If you cannot get financing through normal channels, you may wish to look for some private investors who might be interested in your venture. These investors may be friends, family, business colleagues or just people known to you who have capital available.
To interest a private investor, and because there is a perceived risk to a restaurant business the return on their investment must be greater than they would receive through other investment opportunities. Therefore you will need to be able to clearly explain what the idea is, why it will be successful; and how you intend to give them a good return on their investment.
Asking family and friends to invest money in your business can be a very difficult task. On the one hand, they will probably be willing to invest but on the other, you don’t want to be responsible for not providing them with a return on the investment or, worse, to be responsible for losing their money. So think carefully before heading down this path.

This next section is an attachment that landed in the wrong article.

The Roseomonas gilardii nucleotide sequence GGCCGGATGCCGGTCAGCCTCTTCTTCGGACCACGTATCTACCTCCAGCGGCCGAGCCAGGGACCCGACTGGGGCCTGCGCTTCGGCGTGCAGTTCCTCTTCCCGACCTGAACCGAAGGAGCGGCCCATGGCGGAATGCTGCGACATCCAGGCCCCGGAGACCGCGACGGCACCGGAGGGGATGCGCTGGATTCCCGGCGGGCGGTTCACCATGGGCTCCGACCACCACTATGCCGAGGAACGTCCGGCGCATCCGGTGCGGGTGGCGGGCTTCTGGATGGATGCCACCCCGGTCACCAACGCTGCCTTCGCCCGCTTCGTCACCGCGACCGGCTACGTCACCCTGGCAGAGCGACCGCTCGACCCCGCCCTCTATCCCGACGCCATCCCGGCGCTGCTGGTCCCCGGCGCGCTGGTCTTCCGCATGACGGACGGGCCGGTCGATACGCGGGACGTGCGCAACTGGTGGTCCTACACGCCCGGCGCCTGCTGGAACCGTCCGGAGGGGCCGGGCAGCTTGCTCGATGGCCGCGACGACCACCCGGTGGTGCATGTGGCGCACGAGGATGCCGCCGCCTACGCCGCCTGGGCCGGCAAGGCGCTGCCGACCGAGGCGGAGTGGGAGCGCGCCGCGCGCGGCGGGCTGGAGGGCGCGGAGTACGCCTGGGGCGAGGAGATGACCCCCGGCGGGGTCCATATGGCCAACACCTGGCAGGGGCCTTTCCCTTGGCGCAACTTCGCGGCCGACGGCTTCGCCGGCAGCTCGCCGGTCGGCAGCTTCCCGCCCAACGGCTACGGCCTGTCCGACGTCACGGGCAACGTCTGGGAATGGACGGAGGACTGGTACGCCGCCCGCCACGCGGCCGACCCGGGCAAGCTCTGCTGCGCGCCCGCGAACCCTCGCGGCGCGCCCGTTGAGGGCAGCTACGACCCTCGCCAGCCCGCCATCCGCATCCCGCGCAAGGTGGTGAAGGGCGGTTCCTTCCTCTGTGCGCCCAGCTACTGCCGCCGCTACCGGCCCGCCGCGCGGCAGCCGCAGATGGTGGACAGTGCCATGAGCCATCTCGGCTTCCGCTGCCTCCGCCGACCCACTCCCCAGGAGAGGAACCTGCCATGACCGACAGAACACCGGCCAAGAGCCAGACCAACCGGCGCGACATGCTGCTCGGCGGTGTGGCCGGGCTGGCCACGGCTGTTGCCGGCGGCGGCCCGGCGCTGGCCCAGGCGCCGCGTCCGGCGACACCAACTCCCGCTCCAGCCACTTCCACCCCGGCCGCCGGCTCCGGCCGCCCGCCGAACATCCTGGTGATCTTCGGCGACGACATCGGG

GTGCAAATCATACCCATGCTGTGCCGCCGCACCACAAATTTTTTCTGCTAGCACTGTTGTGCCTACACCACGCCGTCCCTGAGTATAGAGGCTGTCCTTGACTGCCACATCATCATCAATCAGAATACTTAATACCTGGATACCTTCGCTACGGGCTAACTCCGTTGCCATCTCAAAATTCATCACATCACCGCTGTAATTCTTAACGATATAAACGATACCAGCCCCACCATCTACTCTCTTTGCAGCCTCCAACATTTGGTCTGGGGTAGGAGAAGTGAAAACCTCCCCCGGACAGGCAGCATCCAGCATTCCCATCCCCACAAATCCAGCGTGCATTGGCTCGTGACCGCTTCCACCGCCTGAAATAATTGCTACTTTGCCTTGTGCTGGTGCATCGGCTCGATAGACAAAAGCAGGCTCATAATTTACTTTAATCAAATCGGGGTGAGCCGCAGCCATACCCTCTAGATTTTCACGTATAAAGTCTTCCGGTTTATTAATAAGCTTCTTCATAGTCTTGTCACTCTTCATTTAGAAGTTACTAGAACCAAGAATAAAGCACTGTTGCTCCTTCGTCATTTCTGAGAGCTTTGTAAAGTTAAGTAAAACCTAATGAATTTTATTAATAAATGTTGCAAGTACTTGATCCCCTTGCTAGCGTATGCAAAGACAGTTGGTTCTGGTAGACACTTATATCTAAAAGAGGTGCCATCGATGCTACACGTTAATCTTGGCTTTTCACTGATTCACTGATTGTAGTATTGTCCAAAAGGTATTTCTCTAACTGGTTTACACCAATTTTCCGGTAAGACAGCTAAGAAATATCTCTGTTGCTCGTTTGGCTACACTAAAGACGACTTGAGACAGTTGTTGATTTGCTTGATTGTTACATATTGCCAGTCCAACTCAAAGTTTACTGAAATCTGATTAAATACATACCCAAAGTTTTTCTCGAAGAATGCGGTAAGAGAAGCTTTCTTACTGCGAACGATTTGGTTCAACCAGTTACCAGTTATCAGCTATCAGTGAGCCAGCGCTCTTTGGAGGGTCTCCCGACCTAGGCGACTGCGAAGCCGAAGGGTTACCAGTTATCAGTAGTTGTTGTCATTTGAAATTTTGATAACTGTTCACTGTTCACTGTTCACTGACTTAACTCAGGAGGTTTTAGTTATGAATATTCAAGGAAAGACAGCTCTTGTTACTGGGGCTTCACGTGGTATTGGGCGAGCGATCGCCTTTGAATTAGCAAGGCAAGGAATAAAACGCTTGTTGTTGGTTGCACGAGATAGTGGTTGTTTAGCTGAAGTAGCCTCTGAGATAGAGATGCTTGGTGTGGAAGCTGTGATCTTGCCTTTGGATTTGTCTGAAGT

Before approaching investors, you are advised to have a well-prepared Business Plan or Prospectus and a well-prepared Financial Estimate showing exactly how you intend to repay the investment, along with any relevant interest or dividend. You should also consult with an accountant to investigate any preferential tax allowance may be available for investors.
To incentivize investors, you may also think about other ways to make the investment more attractive. For instance, the following incentives may be of interest to potential investors:
- Annual Food & Beverage Allowance (actual cost to the business is 30% of amount)
- Preferential Reservations (Top of the Line)
- Participation in Annual Golf Tournament
- Annual Golfing or Tourist Trip to Ireland
- Special Food & Wine/Beer Evenings
- Access to Merchandise
- Visits to Wineries/Breweries